Yesterday, the Department of Health launched the first-ever Speaking Book addressing the understanding and prevention of non-communicable diseases (NCDs) like cancer, diabetes and heart disease.
According to the World Health Organisation, about 25% of all deaths in South Africa are related to NCDs. Developed jointly by the International Council of Nurses (ICN), Pfizer and the South African Depression and Anxiety Group (SADAG), the Growing Your Health Speaking Book uses voice clips narrated by SA celebrity Lillian Dube to explain the importance of healthy eating, healthy living and tobacco abstinence in preventing NCDs. Particularly useful for low literacy audiences, the book is designed for use in rural and urban communities.
Dr Jack Watters, Pfizer’s Vice President for External Medical Affairs, said: “NCDs have been overshadowed by the focus on infectious diseases, but continuing to ignore this subject can result in a health catastrophe. These Speaking Books will help people take control of their health and simultaneously overcome the challenge of low literacy – just because someone cannot read, doesn’t mean they don’t deserve access to this vital information.”
The Growing Your Health book is part of a larger effort by ICN and Pfizer to support the nursing profession with knowledge and new tools to engage people in leading a healthier lifestyle. “We encourage nurses to use these books to empower not only themselves and their patients, but also their communities at large,” says Elizabeth Oywer of ICN. “Most importantly, we hope that this empowerment will result in behaviour change, which is a vital step in the fight against NCDs.”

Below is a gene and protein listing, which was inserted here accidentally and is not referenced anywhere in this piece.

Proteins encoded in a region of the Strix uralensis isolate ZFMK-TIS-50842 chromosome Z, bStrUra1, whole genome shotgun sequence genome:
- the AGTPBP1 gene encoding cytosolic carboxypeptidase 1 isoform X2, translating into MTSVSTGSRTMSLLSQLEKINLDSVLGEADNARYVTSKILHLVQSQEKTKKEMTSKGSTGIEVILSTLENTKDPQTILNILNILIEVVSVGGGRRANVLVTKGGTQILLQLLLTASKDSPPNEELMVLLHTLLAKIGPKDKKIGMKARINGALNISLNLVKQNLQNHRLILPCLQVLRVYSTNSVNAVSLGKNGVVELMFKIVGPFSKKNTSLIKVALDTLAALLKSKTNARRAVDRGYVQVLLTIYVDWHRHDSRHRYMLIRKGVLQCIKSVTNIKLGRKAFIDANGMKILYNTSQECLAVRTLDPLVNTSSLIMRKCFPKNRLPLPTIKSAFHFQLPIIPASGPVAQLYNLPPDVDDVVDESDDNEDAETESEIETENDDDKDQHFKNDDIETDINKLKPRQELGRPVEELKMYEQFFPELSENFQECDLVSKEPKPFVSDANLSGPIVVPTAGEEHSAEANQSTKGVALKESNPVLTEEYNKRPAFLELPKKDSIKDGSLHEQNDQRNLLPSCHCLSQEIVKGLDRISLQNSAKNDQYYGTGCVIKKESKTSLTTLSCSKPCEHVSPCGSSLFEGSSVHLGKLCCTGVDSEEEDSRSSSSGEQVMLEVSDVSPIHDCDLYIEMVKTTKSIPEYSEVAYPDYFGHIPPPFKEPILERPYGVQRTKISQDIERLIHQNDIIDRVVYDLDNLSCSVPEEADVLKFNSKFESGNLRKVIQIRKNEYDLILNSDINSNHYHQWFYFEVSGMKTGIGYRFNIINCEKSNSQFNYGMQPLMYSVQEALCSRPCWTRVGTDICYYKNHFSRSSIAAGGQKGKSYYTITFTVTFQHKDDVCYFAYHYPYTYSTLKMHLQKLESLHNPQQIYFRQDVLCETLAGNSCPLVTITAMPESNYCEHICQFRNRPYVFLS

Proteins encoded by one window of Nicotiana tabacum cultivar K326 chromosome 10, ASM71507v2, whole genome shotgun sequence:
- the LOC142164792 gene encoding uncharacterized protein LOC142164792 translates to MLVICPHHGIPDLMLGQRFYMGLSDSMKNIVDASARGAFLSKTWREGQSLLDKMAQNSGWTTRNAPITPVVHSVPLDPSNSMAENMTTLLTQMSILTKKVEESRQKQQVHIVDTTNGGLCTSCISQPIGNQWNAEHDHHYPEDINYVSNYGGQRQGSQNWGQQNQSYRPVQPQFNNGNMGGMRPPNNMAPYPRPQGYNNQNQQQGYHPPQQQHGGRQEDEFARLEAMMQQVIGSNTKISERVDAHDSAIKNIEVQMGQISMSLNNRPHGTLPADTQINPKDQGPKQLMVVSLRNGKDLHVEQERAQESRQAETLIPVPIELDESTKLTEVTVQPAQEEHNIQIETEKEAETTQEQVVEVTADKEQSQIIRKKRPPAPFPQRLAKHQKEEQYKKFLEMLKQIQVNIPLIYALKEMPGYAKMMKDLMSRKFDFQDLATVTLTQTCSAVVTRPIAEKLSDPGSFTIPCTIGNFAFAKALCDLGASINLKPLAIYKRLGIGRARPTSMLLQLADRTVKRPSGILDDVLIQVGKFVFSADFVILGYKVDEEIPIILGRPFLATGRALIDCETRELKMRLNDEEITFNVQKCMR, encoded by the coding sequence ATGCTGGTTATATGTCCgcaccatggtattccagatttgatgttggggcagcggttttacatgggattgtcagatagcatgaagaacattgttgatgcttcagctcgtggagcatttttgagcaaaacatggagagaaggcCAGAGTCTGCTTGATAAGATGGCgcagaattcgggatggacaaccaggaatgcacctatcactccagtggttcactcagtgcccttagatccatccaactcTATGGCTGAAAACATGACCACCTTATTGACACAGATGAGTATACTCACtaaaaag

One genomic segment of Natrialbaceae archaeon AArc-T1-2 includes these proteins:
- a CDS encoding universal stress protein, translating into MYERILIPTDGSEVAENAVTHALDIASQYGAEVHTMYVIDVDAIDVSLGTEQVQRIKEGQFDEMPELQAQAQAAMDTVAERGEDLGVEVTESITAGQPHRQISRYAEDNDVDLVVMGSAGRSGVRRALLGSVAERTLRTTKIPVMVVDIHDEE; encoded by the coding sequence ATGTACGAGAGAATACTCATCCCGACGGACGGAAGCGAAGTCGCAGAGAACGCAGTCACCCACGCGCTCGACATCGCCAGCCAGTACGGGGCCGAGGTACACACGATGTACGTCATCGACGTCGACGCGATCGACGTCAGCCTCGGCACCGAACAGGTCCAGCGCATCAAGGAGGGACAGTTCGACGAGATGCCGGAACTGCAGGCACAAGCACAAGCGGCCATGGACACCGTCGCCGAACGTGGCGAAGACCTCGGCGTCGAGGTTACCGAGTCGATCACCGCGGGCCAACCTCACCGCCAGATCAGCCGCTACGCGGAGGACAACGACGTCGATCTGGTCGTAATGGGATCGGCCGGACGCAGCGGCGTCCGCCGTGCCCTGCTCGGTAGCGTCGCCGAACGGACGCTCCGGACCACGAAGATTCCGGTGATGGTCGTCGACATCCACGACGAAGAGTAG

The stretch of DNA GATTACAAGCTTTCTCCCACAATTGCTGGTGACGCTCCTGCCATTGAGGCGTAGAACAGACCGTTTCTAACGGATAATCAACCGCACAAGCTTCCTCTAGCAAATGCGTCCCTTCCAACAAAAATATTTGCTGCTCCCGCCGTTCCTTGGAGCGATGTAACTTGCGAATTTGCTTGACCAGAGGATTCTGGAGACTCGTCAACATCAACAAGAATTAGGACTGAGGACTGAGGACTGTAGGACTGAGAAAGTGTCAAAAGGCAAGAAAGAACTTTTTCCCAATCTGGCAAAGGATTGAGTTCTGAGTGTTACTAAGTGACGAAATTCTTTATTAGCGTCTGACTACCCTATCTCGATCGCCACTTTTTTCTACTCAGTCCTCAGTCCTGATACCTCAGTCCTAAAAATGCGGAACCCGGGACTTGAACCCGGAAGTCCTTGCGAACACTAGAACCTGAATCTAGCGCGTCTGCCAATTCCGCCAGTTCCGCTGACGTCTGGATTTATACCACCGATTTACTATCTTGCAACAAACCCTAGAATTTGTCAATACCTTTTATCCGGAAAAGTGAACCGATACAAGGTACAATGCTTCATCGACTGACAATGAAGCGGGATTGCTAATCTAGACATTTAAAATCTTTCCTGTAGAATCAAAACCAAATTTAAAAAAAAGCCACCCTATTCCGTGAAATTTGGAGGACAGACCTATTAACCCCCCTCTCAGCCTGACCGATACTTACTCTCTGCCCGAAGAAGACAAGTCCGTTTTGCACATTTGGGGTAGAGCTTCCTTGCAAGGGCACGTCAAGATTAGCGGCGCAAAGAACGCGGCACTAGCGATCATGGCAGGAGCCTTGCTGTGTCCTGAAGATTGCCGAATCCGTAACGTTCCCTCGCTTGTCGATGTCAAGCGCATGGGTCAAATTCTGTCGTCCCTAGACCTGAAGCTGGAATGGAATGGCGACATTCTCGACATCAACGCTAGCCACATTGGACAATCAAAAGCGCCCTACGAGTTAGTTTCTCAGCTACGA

A breast cancer survivor and diabetes sufferer, Dube urged the audience to pay closer attention to their health, as well as to begin changing behaviours that increase their risk of cancer, diabetes or heart disease, like smoking, eating unhealthily and avoiding exercise. “I am so excited about this book, as we are faced with a lot of illiteracy in this country. People don’t die just because of a disease, but largely because of a lack of knowledge – these diseases are preventable,” she concluded.
SA – the Good News